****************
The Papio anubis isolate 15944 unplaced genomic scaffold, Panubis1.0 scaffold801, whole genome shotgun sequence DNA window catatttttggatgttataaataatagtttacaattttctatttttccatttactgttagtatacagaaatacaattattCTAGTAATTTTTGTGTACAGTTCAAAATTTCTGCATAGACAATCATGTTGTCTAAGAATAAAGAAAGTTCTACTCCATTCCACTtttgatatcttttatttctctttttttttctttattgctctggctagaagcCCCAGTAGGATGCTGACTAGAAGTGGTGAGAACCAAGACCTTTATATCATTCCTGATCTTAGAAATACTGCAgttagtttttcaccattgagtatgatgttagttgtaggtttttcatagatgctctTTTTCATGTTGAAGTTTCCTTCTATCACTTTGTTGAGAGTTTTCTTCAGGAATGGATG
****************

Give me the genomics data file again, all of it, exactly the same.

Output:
The Papio anubis isolate 15944 unplaced genomic scaffold, Panubis1.0 scaffold801, whole genome shotgun sequence DNA window catatttttggatgttataaataatagtttacaattttctatttttccatttactgttagtatacagaaatacaattattCTAGTAATTTTTGTGTACAGTTCAAAATTTCTGCATAGACAATCATGTTGTCTAAGAATAAAGAAAGTTCTACTCCATTCCACTtttgatatcttttatttctctttttttttctttattgctctggctagaagcCCCAGTAGGATGCTGACTAGAAGTGGTGAGAACCAAGACCTTTATATCATTCCTGATCTTAGAAATACTGCAgttagtttttcaccattgagtatgatgttagttgtaggtttttcatagatgctctTTTTCATGTTGAAGTTTCCTTCTATCACTTTGTTGAGAGTTTTCTTCAGGAATGGATG